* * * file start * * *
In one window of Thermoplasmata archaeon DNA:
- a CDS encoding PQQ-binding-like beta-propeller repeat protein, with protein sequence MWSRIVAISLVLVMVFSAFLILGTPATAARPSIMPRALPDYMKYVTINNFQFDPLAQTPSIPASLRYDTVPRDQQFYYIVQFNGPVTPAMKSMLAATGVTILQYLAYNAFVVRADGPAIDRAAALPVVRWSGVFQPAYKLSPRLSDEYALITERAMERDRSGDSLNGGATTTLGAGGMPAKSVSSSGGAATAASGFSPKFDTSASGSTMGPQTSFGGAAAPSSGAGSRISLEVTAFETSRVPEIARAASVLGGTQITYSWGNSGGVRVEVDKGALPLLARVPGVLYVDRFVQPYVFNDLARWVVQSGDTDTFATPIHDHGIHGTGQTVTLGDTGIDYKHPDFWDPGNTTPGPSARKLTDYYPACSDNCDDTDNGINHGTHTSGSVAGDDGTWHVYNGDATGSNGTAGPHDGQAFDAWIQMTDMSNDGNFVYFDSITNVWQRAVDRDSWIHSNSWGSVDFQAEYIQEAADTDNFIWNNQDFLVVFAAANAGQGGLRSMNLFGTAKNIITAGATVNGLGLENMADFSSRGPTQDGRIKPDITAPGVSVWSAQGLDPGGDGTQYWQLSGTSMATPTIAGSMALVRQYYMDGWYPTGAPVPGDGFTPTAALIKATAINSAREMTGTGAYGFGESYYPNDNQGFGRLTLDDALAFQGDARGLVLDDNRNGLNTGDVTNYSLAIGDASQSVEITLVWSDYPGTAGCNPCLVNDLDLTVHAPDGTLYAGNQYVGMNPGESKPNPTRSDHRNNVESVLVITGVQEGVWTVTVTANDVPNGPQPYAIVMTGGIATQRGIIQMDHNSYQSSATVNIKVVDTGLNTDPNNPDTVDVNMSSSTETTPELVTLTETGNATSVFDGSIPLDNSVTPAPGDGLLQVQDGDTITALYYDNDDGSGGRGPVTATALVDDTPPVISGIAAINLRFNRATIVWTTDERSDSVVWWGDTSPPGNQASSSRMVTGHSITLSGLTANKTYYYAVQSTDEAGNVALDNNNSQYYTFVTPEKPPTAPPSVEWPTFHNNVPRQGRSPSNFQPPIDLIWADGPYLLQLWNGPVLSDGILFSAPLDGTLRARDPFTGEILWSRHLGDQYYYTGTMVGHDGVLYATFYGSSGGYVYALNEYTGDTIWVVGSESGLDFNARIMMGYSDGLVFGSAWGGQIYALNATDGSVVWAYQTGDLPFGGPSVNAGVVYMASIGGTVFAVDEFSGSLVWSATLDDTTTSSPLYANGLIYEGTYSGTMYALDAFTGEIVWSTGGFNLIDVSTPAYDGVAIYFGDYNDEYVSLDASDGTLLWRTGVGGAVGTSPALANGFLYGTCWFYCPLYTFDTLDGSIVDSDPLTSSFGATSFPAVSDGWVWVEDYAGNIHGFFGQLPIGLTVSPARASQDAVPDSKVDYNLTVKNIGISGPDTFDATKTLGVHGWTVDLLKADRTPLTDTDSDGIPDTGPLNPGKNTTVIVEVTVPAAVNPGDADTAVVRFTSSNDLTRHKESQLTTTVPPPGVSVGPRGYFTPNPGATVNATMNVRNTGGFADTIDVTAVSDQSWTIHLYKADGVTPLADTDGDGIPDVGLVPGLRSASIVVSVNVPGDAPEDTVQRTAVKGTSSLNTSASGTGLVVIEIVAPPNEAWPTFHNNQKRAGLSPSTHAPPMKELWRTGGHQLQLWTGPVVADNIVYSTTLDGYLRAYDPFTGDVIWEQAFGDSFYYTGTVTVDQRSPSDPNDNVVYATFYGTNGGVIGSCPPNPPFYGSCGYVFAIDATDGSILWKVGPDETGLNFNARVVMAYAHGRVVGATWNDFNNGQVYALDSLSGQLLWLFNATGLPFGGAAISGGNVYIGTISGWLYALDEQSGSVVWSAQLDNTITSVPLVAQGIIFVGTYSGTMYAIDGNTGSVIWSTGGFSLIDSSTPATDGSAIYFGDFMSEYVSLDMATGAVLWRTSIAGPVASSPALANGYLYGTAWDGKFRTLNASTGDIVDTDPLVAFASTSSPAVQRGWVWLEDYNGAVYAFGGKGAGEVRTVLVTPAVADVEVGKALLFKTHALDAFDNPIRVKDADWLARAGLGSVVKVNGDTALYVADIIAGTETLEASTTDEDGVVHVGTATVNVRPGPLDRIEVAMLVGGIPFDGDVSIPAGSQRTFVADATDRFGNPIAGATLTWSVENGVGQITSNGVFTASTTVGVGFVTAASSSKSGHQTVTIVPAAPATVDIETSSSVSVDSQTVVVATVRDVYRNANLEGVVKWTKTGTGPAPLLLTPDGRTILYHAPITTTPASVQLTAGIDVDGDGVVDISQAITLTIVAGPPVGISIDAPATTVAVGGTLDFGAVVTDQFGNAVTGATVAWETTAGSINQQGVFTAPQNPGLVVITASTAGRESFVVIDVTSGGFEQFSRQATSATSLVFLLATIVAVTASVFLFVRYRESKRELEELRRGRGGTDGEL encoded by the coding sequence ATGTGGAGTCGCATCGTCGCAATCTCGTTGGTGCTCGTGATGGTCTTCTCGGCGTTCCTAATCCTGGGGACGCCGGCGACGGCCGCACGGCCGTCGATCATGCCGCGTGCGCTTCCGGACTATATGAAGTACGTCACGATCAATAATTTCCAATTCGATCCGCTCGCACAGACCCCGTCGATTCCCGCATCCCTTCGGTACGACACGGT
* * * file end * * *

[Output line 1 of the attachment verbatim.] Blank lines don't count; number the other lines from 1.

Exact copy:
In one window of Thermoplasmata archaeon DNA: